Fat Copywriting Check Step #2: Work with companies that understand a copywriters’ value to their business. Let’s say you write for the B2B industry, which is shorthand for selling products and services to other businesses.
B2B companies know they can’t “seal the deal” with a potential client unless they first generate interest in their products. And guess what skilled person they use to help them do this?
Yep, you guessed it … B2B copywriters.
Luckily for you, more B2B companies are turning to copywriters to write case studies, white papers, emails, video and PowerPoint scripts, landing pages, web content … the list goes on and on.
And each of these projects pays well too. It’s not uncommon to earn $500-$700 for a single email or $3,500 for an entire email campaign. Or to ask and receive as much as $600 for a simple 800-word ghostwritten article.
And each project you take on adds up to a pile of money. Some B2B copywriting experts such as Gordon Graham, Ed Gandia, and Steve Slaunwhite to name just a few, easily earn over six-figures a year.
Fat Copywriting Check Step #3: Be well trained at what you do. This should go without saying, but the better you become at writing copy, the more clients you’ll pick up and the more money you wind up earning.
So always … always practice your craft. It’s really the only way to become great at what you do. The good news is that AWAI has dozens and dozens of learning resources and programs to help you accomplish this. You can pick and choose the ones that suit your needs.
Fat Copywriting Check Step #4: What’s working and not working. Besides becoming a good copywriter, make sure you stay in tune with what’s working (and not) within your niche.
Clients are pressed for time and don’t enjoy slowing things down to train or teach writers on what is working within their industry. They want you to already know this information.
How do you do that? The easiest way is to get “seeded” on lists within your niche. This means signing up to an email list using a seed (fake or different name) to as many lists as you can. And then you read and study the content of the emails you receive.
Another way to see what’s working is keeping a Swipe File. That’s simply a collection you keep of sales letters of clients in your niche. (Never underestimate the value of a Swipe File. Martin Conroy actually swiped the concept for his “Two Young Men” letter from ads that had run 50 years prior!)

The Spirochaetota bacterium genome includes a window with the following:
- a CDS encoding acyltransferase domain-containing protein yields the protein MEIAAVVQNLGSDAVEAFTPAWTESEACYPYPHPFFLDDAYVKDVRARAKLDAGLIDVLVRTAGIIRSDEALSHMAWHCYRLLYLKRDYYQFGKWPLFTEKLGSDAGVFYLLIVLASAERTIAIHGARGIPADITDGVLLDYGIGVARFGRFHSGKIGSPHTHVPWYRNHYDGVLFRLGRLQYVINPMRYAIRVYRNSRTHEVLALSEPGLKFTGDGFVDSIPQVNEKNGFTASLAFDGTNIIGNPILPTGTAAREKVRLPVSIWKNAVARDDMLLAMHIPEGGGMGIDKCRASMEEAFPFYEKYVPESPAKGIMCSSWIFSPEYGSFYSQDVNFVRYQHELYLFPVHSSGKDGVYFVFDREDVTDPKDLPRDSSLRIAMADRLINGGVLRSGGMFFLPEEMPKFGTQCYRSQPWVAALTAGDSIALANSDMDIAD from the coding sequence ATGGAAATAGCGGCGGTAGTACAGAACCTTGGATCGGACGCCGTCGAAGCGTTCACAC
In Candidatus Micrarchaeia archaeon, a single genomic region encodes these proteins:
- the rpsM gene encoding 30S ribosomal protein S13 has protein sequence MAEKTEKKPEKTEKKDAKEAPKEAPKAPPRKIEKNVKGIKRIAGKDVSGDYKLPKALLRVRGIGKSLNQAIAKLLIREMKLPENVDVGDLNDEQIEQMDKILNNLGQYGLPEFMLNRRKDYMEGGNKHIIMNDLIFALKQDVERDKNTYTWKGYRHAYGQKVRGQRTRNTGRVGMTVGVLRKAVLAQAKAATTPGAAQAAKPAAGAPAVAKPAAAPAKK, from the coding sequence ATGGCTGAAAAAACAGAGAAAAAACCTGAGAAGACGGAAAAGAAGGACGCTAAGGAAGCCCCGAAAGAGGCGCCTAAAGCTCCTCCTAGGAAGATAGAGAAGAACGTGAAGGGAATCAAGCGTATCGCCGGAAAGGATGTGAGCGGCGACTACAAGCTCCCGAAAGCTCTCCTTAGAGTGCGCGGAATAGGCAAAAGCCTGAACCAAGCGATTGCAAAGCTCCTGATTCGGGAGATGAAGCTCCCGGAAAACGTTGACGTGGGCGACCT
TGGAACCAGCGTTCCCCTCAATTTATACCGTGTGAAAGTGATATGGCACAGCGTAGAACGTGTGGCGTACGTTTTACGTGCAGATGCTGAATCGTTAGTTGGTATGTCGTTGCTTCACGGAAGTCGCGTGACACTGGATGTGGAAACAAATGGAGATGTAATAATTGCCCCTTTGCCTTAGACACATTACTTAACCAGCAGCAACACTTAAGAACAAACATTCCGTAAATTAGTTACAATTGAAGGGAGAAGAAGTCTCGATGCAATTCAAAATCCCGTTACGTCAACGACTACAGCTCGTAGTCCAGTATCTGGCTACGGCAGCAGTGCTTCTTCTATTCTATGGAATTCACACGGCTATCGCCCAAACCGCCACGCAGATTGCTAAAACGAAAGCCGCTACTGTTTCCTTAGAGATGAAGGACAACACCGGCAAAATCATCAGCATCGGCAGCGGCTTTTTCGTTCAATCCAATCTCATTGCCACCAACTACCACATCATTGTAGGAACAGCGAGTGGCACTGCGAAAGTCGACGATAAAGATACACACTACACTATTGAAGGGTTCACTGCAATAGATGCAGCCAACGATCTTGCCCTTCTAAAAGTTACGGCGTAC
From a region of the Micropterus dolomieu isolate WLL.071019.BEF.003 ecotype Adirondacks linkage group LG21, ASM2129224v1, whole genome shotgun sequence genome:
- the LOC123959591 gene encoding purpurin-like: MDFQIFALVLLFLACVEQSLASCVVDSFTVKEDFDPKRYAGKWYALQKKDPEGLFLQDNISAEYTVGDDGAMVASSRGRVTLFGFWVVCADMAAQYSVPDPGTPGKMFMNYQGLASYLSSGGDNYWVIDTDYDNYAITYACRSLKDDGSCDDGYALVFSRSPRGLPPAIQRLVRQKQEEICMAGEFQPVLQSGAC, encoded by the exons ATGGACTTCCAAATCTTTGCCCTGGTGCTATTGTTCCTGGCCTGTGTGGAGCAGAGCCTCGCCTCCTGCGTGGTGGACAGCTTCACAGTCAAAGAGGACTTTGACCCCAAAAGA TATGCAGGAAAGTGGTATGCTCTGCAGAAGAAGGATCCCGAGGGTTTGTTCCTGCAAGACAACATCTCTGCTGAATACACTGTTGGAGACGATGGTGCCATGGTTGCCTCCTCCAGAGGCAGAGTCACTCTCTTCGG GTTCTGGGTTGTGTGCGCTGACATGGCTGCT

Fat Copywriting Check Step #5: Take initiative. Clients won’t voluntarily discuss the problems they are dealing with, but if you ask, they’ll tell. And that could put you on the path to more paid projects.
For instance, maybe your client is launching a new product or service and doesn’t have all the loose ends tidied up yet. Such as a report still has to be written or collateral pieces like lift letters are still on the “to-do list.”
If you ask, “what else is needed,” or “how can I help,” they might answer by handing you a list of projects to complete. That’s more money in your pocket and also deepens the relationship you have with that client.
AWAI member and working copywriter from Down Under, Pauline Longdon, always ends every conversation we have with, “How else can I help you?” And it’s questions like this that tend to put you at the top of a client’s mind. When the next project comes up, your name jumps to the top of the list.
Fat Copywriting Check Step #6: Persistence pays off. As an up-and-coming copywriter, the one thing you can’t do is give up. You have to stay diligent and persistent.
Here’s a fact: No “A-level” copywriters are born overnight. Martin Conroy didn’t write his famous WSJ letter the first day on the job. He took years before his big breakthrough came.
The same is true with others famous copywriters, such as Mike Palmer, the genius behind “End of America.” Mike wrote editorial copy for many years before he switched to copywriting. And even then, it took several more years before his first big breakthrough: “Secret Currency.”
So keep practicing … studying … taking initiative, and most of all, never give up. You see, no matter how much you earn, being a copywriter is worth it.
Our industry is one of the most enjoyable, exciting, and rewarding career paths you could ever choose.
Here’s the other phenomenal feat about Martin’s letter: It was just 746 words long. That’s like getting paid $2.6 million for every word you write. And although those words make up just two pages of copy, it’s some of the most powerful copy you’ll ever read. In fact, you should read it out loud before you sit down to write your next project.
You’ll be amazed at how inspiring those words are … and you might wind up writing one of your best sales letters yet. (You can find a copy in AWAI’s Hall of Fame book, part of The Accelerated Program for Six-Figure Copywriting.)